Copyright © 2016 Ashok P. Nadkarni. All rights reserved.

1. Download and installation

Distributions of the tarray, tarray_ui and xtal packages are available from the SourceForge download area at

1.1. Installing on Windows

Download, and optionally and optionally, from SourceForge. These contain both 32- and 64-bit binaries for Windows. Unpack the distributions into any directory present in the Tcl auto_path variable.

1.2. Installing on other platforms

For other (Unix-like) platforms, the tarray and xtal packages are distributed as TEA-compatible extensions tarray-VERSION.tar.gz and xtal-VERSION.tar.gz. To install an extension, extract into a directory and from the top level directory run the following commands in the shell.

./configure --with-tcl=PATHTOTCLDIR
make install

where PATHTOTCLDIR is the full path to the directory containing the file for the Tcl installation. Note there is no need for a standalone make command since the make install does the actual build as well as install.

The built extensions will support parallelized operations if the libdispatch library is installed on the system. See Enabling parallelized operations for details.

The tarray_ui package, distributed as tarray_ui-VERSION.tar.gz' is a pure Tcl package and can be extracted into any directory that is included in the Tcl `auto_path variable.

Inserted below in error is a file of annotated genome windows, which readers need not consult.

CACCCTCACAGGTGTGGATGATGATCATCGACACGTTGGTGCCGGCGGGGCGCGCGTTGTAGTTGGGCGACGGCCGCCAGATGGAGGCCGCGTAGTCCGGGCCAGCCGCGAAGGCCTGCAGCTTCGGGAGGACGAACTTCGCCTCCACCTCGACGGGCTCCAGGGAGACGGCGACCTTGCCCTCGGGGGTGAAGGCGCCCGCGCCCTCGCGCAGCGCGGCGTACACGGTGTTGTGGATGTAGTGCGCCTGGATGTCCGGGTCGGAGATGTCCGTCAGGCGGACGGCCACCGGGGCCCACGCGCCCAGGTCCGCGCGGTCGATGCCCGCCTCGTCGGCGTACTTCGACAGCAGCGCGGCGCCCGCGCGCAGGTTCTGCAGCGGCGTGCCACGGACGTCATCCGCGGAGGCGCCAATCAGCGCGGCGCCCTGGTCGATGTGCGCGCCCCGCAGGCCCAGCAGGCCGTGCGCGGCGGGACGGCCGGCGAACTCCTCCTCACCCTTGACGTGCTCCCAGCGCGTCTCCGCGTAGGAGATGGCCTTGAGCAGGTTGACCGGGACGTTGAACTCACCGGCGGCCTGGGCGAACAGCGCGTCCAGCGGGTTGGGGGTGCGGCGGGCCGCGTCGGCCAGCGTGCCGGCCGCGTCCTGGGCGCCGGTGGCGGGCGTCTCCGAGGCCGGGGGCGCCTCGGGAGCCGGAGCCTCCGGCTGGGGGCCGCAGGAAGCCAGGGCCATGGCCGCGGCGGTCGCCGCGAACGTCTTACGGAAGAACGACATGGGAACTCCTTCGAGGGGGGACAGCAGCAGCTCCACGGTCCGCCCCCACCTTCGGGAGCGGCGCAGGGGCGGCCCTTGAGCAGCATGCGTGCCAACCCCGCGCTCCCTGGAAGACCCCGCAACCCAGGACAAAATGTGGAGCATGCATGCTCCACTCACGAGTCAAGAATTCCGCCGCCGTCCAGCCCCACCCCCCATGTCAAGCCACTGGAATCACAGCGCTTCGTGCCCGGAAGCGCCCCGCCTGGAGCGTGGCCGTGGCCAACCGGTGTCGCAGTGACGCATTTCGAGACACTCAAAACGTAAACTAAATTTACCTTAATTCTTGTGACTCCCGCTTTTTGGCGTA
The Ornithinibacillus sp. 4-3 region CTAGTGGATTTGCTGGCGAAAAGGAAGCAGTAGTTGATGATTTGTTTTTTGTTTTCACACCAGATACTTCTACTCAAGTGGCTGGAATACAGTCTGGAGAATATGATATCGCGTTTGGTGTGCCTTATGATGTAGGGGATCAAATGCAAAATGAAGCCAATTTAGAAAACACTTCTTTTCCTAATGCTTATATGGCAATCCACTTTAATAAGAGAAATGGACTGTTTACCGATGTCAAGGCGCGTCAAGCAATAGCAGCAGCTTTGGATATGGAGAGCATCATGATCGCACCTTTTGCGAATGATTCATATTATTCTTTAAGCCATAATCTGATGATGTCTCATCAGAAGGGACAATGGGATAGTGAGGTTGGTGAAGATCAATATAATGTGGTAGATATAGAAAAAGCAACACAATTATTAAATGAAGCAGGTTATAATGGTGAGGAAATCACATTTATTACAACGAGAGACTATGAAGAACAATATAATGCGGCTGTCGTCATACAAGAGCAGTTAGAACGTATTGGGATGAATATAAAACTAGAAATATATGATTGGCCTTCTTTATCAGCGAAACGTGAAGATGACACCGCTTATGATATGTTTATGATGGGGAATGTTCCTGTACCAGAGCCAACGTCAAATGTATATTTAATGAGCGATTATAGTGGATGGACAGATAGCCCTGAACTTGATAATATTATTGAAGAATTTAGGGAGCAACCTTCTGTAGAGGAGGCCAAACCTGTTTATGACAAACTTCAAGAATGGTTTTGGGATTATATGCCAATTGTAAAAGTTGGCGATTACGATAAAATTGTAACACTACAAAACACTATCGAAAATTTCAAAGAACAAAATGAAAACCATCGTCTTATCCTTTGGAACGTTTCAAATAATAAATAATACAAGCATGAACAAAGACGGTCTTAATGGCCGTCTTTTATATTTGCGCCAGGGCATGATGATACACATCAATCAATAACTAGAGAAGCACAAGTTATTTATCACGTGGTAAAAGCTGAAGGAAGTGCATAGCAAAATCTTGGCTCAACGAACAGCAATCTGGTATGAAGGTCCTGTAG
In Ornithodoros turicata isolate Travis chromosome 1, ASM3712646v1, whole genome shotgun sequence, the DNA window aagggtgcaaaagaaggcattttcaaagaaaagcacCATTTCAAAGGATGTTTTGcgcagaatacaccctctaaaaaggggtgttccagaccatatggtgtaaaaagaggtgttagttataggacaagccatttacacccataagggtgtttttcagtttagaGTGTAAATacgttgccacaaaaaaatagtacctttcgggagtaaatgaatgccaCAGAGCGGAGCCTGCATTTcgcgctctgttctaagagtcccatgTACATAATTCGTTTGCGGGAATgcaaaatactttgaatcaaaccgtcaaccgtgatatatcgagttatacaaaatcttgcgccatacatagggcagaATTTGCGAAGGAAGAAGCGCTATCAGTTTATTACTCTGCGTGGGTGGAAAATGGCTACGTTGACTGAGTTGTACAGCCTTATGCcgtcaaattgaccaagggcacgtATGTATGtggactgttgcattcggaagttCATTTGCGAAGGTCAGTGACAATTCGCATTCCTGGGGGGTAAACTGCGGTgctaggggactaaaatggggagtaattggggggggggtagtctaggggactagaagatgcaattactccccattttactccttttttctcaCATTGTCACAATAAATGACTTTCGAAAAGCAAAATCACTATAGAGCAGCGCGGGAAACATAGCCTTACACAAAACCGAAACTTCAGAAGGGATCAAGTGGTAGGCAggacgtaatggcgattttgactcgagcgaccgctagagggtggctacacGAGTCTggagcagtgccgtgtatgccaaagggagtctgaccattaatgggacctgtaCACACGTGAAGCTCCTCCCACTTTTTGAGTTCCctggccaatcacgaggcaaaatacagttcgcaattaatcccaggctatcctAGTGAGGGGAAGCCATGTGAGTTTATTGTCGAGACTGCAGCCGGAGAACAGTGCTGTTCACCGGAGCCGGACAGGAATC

2. Building from sources

The tarray and xtal extensions are built using the Critcl package.

  1. Download a copy of the tarray sources by either cloning its Mercurial repository or downloading a snapshot of the sources. See for details.

  2. Download and install the critcl package (3.1 or later) as described in

  3. Set up your compiler environment, for example, running the vcvars.bat file on Windows.

  4. Change to the src directory in the tarray source distribution and run a command of the form

tclsh build.tcl extension ?-target TARGETNAME?
  1. Change to the xtal directory and again run the same command as above to build that extension.

If specified, TARGETNAME should be one of the supported critcl build targets. Naturally, the build environment should reflect the chosen target. If unspecified, it defaults to whatever critcl guesses to be the host platform.

This will create the tarray and xtal packages under the build directory in your source tree.

You can of course create your own build scripts with different Critcl options using the build.tcl file as a template.

3. Enabling parallelized operations

Windows builds have support for parallelized operations using the native Win32 thread API’s. To build parallelized versions for Unix/Linux platforms, the libdispatch library has to be present on the system. If this library is not detected, the extension will not parallelize any operations. This library can be installed using the system’s package manager on most Linux systems.